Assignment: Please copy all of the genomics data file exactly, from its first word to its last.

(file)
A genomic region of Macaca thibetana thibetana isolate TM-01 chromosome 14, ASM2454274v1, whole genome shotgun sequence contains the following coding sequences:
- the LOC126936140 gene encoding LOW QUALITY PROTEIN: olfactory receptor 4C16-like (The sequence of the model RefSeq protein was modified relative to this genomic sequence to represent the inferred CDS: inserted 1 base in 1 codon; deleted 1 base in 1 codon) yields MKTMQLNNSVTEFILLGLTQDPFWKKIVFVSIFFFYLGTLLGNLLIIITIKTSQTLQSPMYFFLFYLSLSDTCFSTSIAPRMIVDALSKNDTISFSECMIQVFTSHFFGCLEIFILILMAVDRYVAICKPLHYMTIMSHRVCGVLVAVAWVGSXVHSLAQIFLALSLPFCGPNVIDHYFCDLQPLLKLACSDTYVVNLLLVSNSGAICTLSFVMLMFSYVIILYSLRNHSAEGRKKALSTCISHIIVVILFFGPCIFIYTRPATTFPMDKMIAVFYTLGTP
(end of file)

A genomic region of Macaca thibetana thibetana isolate TM-01 chromosome 14, ASM2454274v1, whole genome shotgun sequence contains the following coding sequences:
- the LOC126936140 gene encoding LOW QUALITY PROTEIN: olfactory receptor 4C16-like (The sequence of the model RefSeq protein was modified relative to this genomic sequence to represent the inferred CDS: inserted 1 base in 1 codon; deleted 1 base in 1 codon) yields MKTMQLNNSVTEFILLGLTQDPFWKKIVFVSIFFFYLGTLLGNLLIIITIKTSQTLQSPMYFFLFYLSLSDTCFSTSIAPRMIVDALSKNDTISFSECMIQVFTSHFFGCLEIFILILMAVDRYVAICKPLHYMTIMSHRVCGVLVAVAWVGSXVHSLAQIFLALSLPFCGPNVIDHYFCDLQPLLKLACSDTYVVNLLLVSNSGAICTLSFVMLMFSYVIILYSLRNHSAEGRKKALSTCISHIIVVILFFGPCIFIYTRPATTFPMDKMIAVFYTLGTP